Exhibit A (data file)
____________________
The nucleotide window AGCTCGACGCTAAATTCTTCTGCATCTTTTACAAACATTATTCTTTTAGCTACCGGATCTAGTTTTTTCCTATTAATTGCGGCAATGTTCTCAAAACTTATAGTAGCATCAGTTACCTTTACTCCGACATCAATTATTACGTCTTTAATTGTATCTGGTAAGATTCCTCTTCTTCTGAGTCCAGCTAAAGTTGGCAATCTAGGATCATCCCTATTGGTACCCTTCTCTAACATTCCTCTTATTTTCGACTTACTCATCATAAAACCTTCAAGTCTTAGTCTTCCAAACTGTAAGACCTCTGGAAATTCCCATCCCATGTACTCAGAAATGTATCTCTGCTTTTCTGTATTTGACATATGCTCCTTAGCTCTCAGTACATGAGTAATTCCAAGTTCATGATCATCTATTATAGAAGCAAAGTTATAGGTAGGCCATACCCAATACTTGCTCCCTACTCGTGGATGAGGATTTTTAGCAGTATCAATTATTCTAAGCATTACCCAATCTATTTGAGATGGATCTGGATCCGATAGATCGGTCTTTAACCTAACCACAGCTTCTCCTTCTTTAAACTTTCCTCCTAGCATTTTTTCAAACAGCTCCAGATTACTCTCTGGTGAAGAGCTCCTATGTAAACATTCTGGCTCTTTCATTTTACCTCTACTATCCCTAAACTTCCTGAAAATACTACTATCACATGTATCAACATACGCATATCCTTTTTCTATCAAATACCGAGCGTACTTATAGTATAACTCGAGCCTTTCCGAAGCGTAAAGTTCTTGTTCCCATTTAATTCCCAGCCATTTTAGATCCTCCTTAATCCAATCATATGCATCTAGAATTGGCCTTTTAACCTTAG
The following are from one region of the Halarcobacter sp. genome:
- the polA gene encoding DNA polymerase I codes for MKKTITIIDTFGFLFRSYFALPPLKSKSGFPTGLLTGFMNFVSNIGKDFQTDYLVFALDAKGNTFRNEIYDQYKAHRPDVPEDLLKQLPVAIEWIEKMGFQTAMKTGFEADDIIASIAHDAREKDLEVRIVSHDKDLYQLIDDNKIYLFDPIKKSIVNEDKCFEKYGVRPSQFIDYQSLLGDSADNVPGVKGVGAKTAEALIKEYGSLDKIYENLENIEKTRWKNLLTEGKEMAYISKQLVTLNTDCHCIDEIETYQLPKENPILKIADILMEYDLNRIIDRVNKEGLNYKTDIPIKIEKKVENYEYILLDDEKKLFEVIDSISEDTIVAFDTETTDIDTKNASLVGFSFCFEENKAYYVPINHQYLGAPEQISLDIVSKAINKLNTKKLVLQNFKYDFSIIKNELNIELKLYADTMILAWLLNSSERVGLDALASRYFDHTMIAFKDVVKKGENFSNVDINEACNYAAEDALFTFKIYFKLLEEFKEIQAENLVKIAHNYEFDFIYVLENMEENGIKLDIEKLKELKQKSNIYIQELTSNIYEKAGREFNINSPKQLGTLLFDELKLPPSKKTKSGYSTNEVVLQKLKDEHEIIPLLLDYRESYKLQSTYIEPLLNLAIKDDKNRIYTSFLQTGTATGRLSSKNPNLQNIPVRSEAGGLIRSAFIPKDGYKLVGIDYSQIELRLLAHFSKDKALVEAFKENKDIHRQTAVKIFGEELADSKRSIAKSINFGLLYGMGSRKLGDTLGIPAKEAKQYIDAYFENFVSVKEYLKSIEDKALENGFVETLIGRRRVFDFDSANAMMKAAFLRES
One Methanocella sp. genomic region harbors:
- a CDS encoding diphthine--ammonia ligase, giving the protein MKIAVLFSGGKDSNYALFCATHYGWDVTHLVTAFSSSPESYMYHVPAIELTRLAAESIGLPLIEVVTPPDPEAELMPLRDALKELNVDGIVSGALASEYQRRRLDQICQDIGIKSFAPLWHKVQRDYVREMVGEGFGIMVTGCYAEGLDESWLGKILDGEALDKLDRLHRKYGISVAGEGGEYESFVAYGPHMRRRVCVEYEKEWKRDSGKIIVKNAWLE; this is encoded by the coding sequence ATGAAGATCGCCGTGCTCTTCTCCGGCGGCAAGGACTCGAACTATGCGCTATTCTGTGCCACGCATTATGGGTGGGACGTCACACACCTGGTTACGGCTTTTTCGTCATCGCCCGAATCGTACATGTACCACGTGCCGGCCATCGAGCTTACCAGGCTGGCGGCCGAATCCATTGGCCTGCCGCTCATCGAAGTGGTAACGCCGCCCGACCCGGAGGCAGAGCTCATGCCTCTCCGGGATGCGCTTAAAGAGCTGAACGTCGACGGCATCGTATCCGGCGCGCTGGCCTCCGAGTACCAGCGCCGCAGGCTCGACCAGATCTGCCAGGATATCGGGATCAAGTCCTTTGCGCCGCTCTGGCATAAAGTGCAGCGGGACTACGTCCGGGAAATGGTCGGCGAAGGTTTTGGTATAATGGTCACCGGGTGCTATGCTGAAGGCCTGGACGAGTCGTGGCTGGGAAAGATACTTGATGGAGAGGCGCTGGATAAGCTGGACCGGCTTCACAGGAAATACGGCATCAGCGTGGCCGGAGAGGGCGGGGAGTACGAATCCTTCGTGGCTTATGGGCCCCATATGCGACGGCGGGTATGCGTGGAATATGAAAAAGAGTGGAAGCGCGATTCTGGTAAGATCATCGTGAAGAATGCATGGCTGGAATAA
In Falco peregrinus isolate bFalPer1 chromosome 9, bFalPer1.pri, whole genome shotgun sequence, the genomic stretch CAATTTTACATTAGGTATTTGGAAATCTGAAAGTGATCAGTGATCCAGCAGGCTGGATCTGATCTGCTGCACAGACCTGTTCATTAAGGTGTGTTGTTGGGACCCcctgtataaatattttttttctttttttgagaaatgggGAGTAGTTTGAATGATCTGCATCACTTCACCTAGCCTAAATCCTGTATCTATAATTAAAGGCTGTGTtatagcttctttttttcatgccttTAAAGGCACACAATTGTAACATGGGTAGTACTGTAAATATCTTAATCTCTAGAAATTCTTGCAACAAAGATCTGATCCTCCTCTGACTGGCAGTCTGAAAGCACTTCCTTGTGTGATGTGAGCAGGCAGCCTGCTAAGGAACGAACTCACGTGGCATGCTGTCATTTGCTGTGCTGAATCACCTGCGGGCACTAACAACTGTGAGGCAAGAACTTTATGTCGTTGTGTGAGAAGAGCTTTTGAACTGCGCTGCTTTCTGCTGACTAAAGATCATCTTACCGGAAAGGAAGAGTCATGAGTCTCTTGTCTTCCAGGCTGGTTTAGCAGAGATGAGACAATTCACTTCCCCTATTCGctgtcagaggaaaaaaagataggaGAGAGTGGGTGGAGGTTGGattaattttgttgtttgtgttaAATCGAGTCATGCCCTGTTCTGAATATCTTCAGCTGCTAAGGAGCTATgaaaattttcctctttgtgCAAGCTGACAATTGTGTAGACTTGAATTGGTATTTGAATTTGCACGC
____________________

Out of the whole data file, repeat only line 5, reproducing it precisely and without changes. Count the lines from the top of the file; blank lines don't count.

- a CDS encoding diphthine--ammonia ligase, giving the protein MKIAVLFSGGKDSNYALFCATHYGWDVTHLVTAFSSSPESYMYHVPAIELTRLAAESIGLPLIEVVTPPDPEAELMPLRDALKELNVDGIVSGALASEYQRRRLDQICQDIGIKSFAPLWHKVQRDYVREMVGEGFGIMVTGCYAEGLDESWLGKILDGEALDKLDRLHRKYGISVAGEGGEYESFVAYGPHMRRRVCVEYEKEWKRDSGKIIVKNAWLE; this is encoded by the coding sequence ATGAAGATCGCCGTGCTCTTCTCCGGCGGCAAGGACTCGAACTATGCGCTATTCTGTGCCACGCATTATGGGTGGGACGTCACACACCTGGTTACGGCTTTTTCGTCATCGCCCGAATCGTACATGTACCACGTGCCGGCCATCGAGCTTACCAGGCTGGCGGCCGAATCCATTGGCCTGCCGCTCATCGAAGTGGTAACGCCGCCCGACCCGGAGGCAGAGCTCATGCCTCTCCGGGATGCGCTTAAAGAGCTGAACGTCGACGGCATCGTATCCGGCGCGCTGGCCTCCGAGTACCAGCGCCGCAGGCTCGACCAGATCTGCCAGGATATCGGGATCAAGTCCTTTGCGCCGCTCTGGCATAAAGTGCAGCGGGACTACGTCCGGGAAATGGTCGGCGAAGGTTTTGGTATAATGGTCACCGGGTGCTATGCTGAAGGCCTGGACGAGTCGTGGCTGGGAAAGATACTTGATGGAGAGGCGCTGGATAAGCTGGACCGGCTTCACAGGAAATACGGCATCAGCGTGGCCGGAGAGGGCGGGGAGTACGAATCCTTCGTGGCTTATGGGCCCCATATGCGACGGCGGGTATGCGTGGAATATGAAAAAGAGTGGAAGCGCGATTCTGGTAAGATCATCGTGAAGAATGCATGGCTGGAATAA